Daniel Johnson should not read too much into the word “vehicle”, which is fairly well understood. We are talking about a separate agency, as he describes, and we have said that in previous statements. Of course, there are different ways to get to that endgame. It will take some time to establish such an agency through primary legislation. An interesting series of options is available to the Government for how we get to that stage and how we ensure that the south of Scotland’s interests are represented in the meantime. I have asked my officials to set up meetings with each of the Opposition parties so that I can discuss that. There are a range of options and I am perfectly willing to listen to suggestions. However, it is important to point out that the vehicle, or agency, is being established by the Scottish Government and is long overdue.
I notice that the member who is going to ask question 2 is coming into the chamber at the moment.
Just so that members understand, the Parliamentary Bureau gave permission to the Public Petitions Committee to overrun, as it was taking evidence from survivors of transvaginal mesh, and I believe that the member, as the convener of the Health and Sport Committee, was at that meeting.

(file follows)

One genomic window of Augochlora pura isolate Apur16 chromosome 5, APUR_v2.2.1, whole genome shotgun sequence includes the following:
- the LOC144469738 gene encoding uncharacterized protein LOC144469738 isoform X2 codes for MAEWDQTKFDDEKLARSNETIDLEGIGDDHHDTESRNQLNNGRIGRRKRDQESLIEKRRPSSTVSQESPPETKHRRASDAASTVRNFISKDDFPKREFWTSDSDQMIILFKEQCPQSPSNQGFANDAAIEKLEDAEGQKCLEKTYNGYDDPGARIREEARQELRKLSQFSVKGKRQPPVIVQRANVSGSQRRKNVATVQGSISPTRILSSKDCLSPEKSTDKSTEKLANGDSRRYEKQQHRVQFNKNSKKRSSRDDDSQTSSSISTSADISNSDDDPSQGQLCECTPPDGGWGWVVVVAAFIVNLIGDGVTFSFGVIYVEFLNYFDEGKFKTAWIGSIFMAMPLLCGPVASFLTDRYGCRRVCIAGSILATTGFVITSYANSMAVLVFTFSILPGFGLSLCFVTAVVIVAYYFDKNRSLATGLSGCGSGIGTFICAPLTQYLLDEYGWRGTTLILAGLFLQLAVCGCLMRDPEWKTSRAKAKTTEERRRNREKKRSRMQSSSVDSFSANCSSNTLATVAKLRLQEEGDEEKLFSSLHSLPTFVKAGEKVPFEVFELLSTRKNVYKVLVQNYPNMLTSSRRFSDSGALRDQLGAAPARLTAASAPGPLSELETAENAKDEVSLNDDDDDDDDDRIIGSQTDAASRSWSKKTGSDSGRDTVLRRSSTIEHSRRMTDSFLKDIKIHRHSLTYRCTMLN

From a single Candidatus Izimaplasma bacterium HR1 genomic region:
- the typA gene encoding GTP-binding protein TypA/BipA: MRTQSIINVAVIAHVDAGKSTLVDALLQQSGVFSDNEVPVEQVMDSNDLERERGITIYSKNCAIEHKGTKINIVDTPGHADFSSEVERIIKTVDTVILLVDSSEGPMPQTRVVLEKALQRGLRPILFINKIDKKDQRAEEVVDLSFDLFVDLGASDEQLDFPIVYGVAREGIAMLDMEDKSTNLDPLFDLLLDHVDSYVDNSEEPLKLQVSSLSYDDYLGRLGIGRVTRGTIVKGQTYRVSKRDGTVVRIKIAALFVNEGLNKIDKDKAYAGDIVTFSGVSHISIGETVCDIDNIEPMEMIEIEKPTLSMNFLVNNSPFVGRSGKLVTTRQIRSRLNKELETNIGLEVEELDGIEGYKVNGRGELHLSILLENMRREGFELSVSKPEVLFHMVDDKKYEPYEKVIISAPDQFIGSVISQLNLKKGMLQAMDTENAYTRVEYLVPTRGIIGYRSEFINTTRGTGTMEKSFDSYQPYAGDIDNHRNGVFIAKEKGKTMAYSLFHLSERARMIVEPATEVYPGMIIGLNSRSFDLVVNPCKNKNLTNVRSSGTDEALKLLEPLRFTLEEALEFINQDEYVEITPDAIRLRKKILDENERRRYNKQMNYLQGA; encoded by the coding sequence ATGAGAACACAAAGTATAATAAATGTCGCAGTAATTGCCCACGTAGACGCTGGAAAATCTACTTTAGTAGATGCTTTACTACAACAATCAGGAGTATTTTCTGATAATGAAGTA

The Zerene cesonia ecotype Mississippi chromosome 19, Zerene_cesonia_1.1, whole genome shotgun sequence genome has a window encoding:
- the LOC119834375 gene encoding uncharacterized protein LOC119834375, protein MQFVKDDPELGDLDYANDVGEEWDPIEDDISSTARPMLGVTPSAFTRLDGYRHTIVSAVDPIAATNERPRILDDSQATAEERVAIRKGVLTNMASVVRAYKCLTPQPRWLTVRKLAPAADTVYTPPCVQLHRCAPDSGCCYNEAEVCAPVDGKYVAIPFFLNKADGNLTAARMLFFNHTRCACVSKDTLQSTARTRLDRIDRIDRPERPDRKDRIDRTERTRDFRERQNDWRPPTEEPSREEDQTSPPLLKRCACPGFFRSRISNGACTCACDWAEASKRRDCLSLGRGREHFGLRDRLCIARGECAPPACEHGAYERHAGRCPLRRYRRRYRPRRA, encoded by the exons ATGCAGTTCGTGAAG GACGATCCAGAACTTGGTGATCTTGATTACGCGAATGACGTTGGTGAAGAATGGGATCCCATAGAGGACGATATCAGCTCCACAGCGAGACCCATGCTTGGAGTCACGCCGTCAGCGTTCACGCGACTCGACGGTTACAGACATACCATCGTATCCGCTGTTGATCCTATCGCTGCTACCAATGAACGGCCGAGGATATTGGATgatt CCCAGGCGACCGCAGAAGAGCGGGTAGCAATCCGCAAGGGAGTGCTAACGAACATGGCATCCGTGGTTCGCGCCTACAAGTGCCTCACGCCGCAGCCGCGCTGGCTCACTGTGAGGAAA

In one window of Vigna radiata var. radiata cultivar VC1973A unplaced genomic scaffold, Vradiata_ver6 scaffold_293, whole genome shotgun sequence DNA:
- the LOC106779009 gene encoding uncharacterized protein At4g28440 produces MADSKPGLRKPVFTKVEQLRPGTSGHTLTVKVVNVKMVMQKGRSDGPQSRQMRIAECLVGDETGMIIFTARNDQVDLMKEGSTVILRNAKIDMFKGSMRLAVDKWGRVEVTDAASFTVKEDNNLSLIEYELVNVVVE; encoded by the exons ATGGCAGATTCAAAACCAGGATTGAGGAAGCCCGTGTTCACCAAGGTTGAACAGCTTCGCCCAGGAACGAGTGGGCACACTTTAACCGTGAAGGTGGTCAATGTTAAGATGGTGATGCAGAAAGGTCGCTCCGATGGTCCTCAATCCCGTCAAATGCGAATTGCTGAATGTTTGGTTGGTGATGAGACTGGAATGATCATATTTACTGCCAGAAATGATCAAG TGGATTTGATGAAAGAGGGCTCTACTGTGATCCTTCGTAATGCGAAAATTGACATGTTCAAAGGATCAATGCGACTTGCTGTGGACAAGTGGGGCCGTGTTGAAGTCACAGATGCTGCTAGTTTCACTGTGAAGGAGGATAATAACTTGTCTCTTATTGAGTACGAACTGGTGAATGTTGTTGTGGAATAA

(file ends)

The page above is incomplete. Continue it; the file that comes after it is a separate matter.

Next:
We now come to question 2, if the member is ready.
I do not have my question.
I could probably do both. [Laughter.]
The member is now ready, so we come to question 2.
Scottish Futures Trust (Payment of Subcontractors)
Thanks very much for your indulgence, Presiding Officer.
To ask the Scottish Government how it ensures that the subcontractors who work on Scottish Futures Trust projects are paid on time by the main contractor. (S5O-01000)
That is a matter for the relevant public body to monitor. The standard contract forms that are used for non-profit-distributing and hub projects include provisions about the payment of subcontractors by the main contractor, who is required to keep records of such payments for inspection by the public body from time to time.
I will try not to keel over as I ask my question. I have a subcontractor in my region who has been working on a big college project but who has had major problems in getting paid by the main contractor. It appears that that is common across a number of projects. Will the cabinet secretary agree to meet me about the issue?
I am happy to look at the individual circumstances that the member has raised and respond accordingly. It is not my belief that that is commonplace, because there is monitoring in place, but I am happy to look at the specifics and return to the member.
I ask the cabinet secretary whether there are things that prevent the Scottish Government from taking the action that it wishes to take to encourage fair work practices?